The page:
A Short, Possible Future-History: Part 1

08:31:47 AEDT
February 23rd, 2041
Victoria, Australia

A ding derails a young man’s train of thought; the electrochemical carriages of that exact conscious experience careen off their neurological tracks, evaporating into the ether of his cranium. Forever lost. Never to be perfectly replicated again.

The sound that caused such carnage came from a Gen 10 SmartWatch. The SmartWatch belongs to Looke, though he vehemently despises the noise it makes. To Looke, the notification sound is sickly sweet; the audio equivalent of the taste of honey laced with aspartame. Admittedly, it only lasts for a fraction of a second but, through conditioning, Looke has come to recoil at the noise — to the point of feeling physically ill for a period of time afterwards. “If only Pavlov’s dogs and Skinner’s pigeons could see me now,” Looke often chuckles to himself when the nausea arises.

Looke’s distaste for the notification noise stems from his awareness of the cognitive neuroscience relating to technology. In this way, Looke’s knowledge schemas are no different from any other kind of ill and subsequent stimuli arising from the external environment. Just like if Looke were to be slapped in the face after he heard the notification ding, he would begin to have a negative response due to the noise itself, he now suffers that same effect; only the cause is a slapping hand attached to an internal arm.

The fact that Looke can be tortured by his own knowledge, and not only an external adversary or object, is not surprising. Anxiety, grief and depression have excelled at this since the dawn of human-kind. Actually, earlier; adverse emotions have been detected in many organisms that are from earlier branches of the evolutionary tree. Ultimately, all emotions are neurophysiological phenomena. It doesn’t matter whether the information is created by an external or internal force. The sensation is still transmitted using excited nerve cells — or lack thereof.

Looke remembers reading about a similar idea in The Sciences of the Artificial, by the polymath Herbert A. Simon. In that book — which blew Looke’s mind, many times over –Simon detailed how an organism makes a decision, or reacts, based on the environmental stimuli that confront it. Even though Looke knew the book was first written 50 years before he was born, he recognised it as an important piece of intellectual documentation. Simon’s ideas have been a subtle, but unmistakeable, force on the modern world. As such, he wanted to read Simon’s words for himself.

In doing so, Looke discovered one of Simon’s ingenious ideas. Simon argued that the organism’s memory should also be considered as part of the environment in its entirety. The brain is not an isolated instrument, operating within the environment, but instead, is part of it. Looke was fascinated by this idea the very moment that he encountered it. Immediately he saw the valence of non-duality that it carried; by no means is the idea a large step from various Buddhist and Hindu concepts. This is a hobby-horse for Looke. He enjoys the convergence of omnipresent and omnitemporal knowledge sources, and gets a substantial hit of dopamine anytime he finds the essence of an old (possibly spiritual) idea hiding inside a modern (scientific) one.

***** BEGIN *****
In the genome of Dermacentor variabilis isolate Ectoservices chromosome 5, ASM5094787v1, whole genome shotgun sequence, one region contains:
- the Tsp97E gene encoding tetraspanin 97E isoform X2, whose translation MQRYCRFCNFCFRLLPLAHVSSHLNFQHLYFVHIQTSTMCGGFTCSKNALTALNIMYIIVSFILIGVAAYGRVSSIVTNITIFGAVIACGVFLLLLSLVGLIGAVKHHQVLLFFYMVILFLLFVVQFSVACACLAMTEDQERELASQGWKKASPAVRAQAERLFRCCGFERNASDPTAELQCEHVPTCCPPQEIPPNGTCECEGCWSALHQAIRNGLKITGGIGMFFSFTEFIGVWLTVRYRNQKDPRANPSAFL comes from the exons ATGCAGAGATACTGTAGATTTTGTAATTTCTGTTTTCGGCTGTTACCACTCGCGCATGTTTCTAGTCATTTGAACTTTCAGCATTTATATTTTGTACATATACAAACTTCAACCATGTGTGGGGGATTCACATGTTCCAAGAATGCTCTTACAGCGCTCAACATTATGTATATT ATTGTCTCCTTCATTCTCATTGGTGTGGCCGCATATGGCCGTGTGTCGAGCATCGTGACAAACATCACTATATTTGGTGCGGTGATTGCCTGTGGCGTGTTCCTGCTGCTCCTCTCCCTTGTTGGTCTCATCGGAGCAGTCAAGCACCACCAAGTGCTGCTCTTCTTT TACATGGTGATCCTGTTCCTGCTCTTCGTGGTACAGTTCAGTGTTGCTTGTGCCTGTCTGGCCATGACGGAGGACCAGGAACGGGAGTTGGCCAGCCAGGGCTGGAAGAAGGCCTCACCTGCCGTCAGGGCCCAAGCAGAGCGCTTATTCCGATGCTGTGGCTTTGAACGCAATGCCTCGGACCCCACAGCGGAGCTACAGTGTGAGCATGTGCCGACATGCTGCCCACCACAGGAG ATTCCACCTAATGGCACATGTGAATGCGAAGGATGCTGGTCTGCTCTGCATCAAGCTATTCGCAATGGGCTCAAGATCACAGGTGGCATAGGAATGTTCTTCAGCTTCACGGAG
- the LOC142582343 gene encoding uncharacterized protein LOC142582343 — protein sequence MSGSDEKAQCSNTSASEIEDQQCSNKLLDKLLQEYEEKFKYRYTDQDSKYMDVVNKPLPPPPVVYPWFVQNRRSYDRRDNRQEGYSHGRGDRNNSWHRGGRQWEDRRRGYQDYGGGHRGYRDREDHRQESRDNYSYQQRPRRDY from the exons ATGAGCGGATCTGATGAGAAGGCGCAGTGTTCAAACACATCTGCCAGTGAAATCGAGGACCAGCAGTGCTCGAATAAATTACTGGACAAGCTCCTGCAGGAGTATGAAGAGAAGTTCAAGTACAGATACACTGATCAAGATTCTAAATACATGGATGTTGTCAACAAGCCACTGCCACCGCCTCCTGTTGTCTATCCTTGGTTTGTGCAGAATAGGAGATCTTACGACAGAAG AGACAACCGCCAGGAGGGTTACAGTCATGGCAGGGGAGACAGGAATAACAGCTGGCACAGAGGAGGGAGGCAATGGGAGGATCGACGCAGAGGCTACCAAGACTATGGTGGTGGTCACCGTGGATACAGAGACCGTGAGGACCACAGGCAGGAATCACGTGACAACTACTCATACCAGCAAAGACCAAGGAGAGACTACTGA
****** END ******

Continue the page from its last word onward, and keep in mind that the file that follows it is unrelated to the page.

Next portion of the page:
All this aside, though, this linking of notification ding to unpleasantness now means that the ding of his SmartWatch is a direct cause of pain for Looke; rather than just a signal that pain exists in his near future. This is because, as mentioned, Looke is intensely aware of the neuro- and cognitive science relating to the use of digital (entertainment) devices. Particularly, how they leave their own serial-number-specific footprint on an individual’s neocortex.

While this research began a few decades ago, it really only started to make an impact on the mainstream within the last 10 years. However, since that point, it has become blatantly clear — to some — that there is a tremendous cost to consistent thought-interruption and attention-fragmentation. Looke’s intimate familiarity with this research, and its implications, is the fundamental cause of the displeasure he experiences when his time-keeping device notifies him of something. Anything!

He recognises that his response is atypical, but this alone is not strong enough evidence to make Looke believe it is wrong. The wisdom of crowds has made many a fatal decision across the course of history. Looke views it like this: If knowledge of how to behave was accumulative — rather than averaged — across individuals, he would take a lot more notice of what people around him did, thought or said.

For now, though, Looke mostly trusts books — supplemented by a few living sources — as the purveyors of wisdom.

I am fascinated by the power of knowledge; in particular, how through its implementation we can build a better life for ourselves and others. Most specifically, I am interested in ideas related to rationality and morality. I believe we can all be benefited by having a concern for both probability as well as people. As a student, I am studying Artificial Intelligence. As a professional, I work in mental health case management. When I am not doing one of these things, I am very likely writing for my blog, recording an episode for the "PhilosophyAu" podcast, hanging out with my nan, reading a book or, occasionally, attending a rave. A previous version of myself obtained a bachelors and a masters degree in sport science and was the Manager of Educational Services for a leading health and fitness company.

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